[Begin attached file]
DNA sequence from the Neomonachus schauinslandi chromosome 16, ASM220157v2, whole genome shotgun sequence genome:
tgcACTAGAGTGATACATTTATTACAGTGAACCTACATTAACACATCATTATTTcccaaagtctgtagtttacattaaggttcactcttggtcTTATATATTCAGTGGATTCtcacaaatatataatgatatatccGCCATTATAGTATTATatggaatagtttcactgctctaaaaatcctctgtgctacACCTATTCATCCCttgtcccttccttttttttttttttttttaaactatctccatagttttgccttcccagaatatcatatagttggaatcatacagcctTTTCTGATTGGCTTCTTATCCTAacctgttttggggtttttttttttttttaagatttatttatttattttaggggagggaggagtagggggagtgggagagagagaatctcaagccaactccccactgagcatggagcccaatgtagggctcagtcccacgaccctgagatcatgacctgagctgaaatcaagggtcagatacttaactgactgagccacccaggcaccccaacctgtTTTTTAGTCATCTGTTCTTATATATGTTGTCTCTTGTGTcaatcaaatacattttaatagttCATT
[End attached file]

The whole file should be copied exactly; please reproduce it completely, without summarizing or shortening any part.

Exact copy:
DNA sequence from the Neomonachus schauinslandi chromosome 16, ASM220157v2, whole genome shotgun sequence genome:
tgcACTAGAGTGATACATTTATTACAGTGAACCTACATTAACACATCATTATTTcccaaagtctgtagtttacattaaggttcactcttggtcTTATATATTCAGTGGATTCtcacaaatatataatgatatatccGCCATTATAGTATTATatggaatagtttcactgctctaaaaatcctctgtgctacACCTATTCATCCCttgtcccttccttttttttttttttttttaaactatctccatagttttgccttcccagaatatcatatagttggaatcatacagcctTTTCTGATTGGCTTCTTATCCTAacctgttttggggtttttttttttttttaagatttatttatttattttaggggagggaggagtagggggagtgggagagagagaatctcaagccaactccccactgagcatggagcccaatgtagggctcagtcccacgaccctgagatcatgacctgagctgaaatcaagggtcagatacttaactgactgagccacccaggcaccccaacctgtTTTTTAGTCATCTGTTCTTATATATGTTGTCTCTTGTGTcaatcaaatacattttaatagttCATT